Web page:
This problem has been around (I think) ever since the introduction of POSIX permissions. In pre-10.5 versions you could sorta do something like this by changing the default umask on the system, but that was system wide and applied to all folders/files a user created on the entire filesystem…..not nice. The real question is how do you create a directory that is totally public without mucking around with system/user wide settings. A folder that anyone on the system in question can read/write/modify/delete anything anyone else has put in there. A true shared directory with share permission inheritence. We call it “pub” directory at my place of work.
The old trick in OSX (in case someone is interested) was to write a small script that you ran via cron every 5-10 minutes that would “chmod” all the entries in a folder to be open to a specific POSIX group….something like the script below:
find /path/to/shared/directory ! -type l ! -perm -g=w -print0 | while IFS
= read -rd $'\0' filename
echo "*+*+*Permission changing program caught something"
if [ -d "$filename" ]
chmod g+rwx "$filename"
# echo Directory changed
stat -l "$filename"
if [ -f "$filename" ]
chmod g+rw "$filename"
# echo File changed
stat -l "$filename"
Well those were the old days and now with the help of ACL’s we can do this a lot nicer/cleaner. The procedure below is for OSX 10.5+ (it should also work on 10.4, although I haven’t tried it).
- Enable ACL’s on your computer. Type the following command in a Terminal window: sudo /usr/sbin/fsaclctl -p / -e and verify that ACL’s are now enabled by typing: sudo fsaclctl -p /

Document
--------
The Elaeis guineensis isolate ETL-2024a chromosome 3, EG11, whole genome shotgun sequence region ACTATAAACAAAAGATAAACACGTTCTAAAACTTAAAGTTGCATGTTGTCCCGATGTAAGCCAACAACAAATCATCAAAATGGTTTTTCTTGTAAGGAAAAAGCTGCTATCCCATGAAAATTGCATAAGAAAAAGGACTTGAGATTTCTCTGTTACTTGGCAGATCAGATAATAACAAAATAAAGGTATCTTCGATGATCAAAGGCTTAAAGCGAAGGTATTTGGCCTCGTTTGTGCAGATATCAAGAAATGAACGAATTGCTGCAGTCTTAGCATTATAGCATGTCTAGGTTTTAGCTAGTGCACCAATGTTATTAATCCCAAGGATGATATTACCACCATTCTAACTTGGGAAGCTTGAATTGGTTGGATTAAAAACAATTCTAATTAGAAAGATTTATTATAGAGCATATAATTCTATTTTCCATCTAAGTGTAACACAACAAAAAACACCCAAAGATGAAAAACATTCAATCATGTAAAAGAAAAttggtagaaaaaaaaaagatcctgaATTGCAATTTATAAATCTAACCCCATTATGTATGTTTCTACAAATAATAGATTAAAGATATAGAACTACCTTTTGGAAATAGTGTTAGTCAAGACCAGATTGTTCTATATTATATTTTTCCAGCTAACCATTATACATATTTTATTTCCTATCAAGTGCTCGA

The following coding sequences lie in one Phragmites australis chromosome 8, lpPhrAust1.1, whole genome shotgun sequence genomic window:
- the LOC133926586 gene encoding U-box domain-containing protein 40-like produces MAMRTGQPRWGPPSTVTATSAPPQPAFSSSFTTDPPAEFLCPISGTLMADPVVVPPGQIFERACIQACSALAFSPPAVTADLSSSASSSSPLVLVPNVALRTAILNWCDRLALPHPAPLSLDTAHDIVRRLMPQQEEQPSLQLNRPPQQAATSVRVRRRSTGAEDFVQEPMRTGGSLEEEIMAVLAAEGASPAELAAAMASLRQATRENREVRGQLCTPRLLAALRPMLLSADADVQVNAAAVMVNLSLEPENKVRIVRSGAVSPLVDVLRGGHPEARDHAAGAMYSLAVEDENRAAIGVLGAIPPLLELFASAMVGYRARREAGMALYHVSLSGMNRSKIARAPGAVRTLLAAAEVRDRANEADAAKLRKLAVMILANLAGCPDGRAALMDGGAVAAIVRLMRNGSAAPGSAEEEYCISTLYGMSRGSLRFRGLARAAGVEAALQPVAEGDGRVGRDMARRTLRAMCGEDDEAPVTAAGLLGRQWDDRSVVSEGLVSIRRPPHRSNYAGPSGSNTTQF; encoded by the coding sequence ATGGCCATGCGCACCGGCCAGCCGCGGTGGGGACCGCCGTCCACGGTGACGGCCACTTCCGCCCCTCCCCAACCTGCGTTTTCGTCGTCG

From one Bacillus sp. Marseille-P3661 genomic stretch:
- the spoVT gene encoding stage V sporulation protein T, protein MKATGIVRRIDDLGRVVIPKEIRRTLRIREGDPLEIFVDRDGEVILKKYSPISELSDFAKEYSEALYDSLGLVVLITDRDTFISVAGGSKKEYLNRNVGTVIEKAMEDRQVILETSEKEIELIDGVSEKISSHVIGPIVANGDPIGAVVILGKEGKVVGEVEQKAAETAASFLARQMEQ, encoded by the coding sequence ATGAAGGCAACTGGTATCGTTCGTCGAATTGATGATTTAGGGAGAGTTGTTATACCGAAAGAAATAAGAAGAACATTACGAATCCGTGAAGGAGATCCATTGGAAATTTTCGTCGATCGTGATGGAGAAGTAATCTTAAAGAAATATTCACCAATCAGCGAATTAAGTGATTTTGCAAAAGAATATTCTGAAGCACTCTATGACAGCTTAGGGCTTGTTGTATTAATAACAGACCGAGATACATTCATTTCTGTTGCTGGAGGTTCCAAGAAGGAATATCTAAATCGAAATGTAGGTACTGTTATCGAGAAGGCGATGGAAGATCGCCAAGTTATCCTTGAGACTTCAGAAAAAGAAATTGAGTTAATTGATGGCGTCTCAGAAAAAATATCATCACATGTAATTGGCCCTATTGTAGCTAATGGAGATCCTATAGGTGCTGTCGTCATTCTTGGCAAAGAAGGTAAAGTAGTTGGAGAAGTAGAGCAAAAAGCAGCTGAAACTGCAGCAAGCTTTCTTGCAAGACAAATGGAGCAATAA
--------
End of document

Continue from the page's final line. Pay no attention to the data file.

- Create a new group. The easiest way to do this is through the Accounts pane in System Preferences. Just click on the Plus sign to add a new account and then select Group from the New Account drop-down menu. Call this group anything you want; I called mine public. Add all the users who you want to participate in the file sharing to your newly-created group.
- Do the following steps in Terminal, in Applications -> Utilities:
- Change directory to /Users/Shared: cd /Users/Shared
- Create a new folder where the users will be able to share their files. I created a folder named Pub by typing mkdir Pub
- Change the group of the new folder to your newly-created group: sudo chown admin:public Pub
- Change the default permissions, if you wish: sudo chmod 770 Pub (this is optional if you’re happy with the default permissions).
- Create the ACL entry for the new folder:
sudo chmod +a "group:public allow file_inherit,directory_inherit,readattr,readextattr,readsecurity,read,execute,list,search,writeattr,writeextattr,delete,append,write,delete_child,add_file,add_subdirectory" Pub
You now have a true public folder where all members of the group public can read, write and delete files, as well as read, write to and create new sub folders. The ACL rule takes precedence over standard UNIX file permissions and is automatically inherited. It’s this automatic inheritance that is really important.
IMPORTANT: You must copy (hold down Option in Finder prior to dragging), and not merely move, items. This is particularly important with bundles, such as the Aperture library bundle for example. Moving items doesn’t inherit/change the permissions/ACL’s. Copying ensures that the files are actually created in the shared folder, thereby forcing the ACL rules to be inherited. If you have moved files into this directory and the permissions are a bit messed up you can quickly fix that by issuing the following recursive command which will set the ACL’s and POSIX permissions to the “right” ones so that everyone can do anything in that directory:
sudo chmod -R +a "group:public allow file_inherit,directory_inherit,readattr,readextattr,readsecurity,read,execute,list,search,writeattr,writeextattr,delete,append,write,delete_child,add_file,add_subdirectory" /Users/Shared/Pub